# x.min() depends on ordering

Robert Kern robert.kern at gmail.com
Sat Nov 11 17:14:30 CST 2006

```Keith Goodman wrote:
> x.min() and x.max() depend on the ordering of the elements:
>
>>> x = M.matrix([[ M.nan, 2.0, 1.0]])
>>> x.min()
> nan
>
>>> x = M.matrix([[ 1.0, 2.0, M.nan]])
>>> x.min()
> 1.0
>
> If I were to try the latter in ipython, I'd assume, great, min()
> ignores NaNs. But then the former would be a bug in my program.
>
> Is this related to how sort works?

Not really. sort() is a more complicated algorithm that does a number of
different comparisons in an order that is difficult to determine beforehand.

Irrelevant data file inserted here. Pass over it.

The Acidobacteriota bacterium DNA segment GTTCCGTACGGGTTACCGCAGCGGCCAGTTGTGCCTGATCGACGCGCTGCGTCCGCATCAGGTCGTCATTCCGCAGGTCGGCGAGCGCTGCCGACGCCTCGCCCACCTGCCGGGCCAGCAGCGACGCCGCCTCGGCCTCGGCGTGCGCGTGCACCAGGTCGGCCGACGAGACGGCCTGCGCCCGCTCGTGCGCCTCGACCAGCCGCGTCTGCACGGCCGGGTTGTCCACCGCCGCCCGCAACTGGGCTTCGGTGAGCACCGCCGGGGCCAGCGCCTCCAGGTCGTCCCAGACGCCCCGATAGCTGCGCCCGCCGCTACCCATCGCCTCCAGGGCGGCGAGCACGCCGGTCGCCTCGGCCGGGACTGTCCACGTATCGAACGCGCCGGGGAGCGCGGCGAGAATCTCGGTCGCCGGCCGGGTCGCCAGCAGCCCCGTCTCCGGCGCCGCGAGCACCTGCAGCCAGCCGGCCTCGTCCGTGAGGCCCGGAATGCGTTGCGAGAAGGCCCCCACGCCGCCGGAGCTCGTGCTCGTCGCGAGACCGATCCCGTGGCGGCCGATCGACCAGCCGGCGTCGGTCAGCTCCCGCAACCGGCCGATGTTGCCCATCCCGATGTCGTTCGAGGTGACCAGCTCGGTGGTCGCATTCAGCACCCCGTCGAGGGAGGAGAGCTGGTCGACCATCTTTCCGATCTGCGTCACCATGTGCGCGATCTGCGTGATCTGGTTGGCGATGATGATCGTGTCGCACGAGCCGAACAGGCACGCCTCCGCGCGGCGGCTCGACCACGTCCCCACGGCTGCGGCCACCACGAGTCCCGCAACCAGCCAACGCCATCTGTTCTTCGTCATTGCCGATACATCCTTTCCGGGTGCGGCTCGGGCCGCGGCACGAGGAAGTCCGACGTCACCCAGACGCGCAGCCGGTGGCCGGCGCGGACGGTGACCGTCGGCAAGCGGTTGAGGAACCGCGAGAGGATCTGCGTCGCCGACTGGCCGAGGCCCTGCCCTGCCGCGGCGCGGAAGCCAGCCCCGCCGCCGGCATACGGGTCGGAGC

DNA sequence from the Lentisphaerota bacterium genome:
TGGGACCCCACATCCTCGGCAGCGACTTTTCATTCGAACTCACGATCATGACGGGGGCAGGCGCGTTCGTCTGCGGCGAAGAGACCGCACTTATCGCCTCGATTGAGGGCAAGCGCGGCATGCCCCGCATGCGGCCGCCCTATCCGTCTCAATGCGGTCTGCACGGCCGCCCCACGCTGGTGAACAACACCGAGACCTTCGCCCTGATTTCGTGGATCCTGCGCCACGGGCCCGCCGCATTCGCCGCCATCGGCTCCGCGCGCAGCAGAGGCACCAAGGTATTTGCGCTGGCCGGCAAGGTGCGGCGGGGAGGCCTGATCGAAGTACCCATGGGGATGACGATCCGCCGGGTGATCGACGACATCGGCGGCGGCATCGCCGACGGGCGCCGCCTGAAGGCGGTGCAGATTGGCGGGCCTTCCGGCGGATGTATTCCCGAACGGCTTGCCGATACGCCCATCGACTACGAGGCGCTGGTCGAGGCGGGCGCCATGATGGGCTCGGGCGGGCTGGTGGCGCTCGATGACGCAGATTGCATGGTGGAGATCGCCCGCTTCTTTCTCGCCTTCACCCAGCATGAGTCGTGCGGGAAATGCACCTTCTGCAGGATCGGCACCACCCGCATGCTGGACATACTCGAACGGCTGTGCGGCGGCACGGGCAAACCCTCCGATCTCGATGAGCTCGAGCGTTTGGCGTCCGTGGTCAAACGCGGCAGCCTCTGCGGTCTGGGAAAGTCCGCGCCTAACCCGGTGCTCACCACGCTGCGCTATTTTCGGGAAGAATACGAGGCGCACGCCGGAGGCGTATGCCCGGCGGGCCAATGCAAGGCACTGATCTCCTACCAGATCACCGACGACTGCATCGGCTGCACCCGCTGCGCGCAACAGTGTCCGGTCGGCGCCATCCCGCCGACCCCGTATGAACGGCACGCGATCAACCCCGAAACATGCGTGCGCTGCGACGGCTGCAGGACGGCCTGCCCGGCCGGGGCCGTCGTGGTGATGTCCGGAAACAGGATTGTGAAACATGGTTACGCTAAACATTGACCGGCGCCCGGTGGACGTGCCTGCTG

x.min() should just be a straight pass through all of the elements. However, the
core problem is the same: a < nan, a > nan, a == nan are all False for any a.

Barring a clever solution (at least cleverer than I feel like being
immediately), the way to solve this would be to check for nans in the array and
deal with them separately (or simply ignore them in the case of x.min()).
However, this checking would slow down the common case that has no nans (sans
nans, if you will).

--
Robert Kern

"I have come to believe that the whole world is an enigma, a harmless enigma
that is made terrible by our own mad attempt to interpret it as though it had
an underlying truth."
-- Umberto Eco

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```

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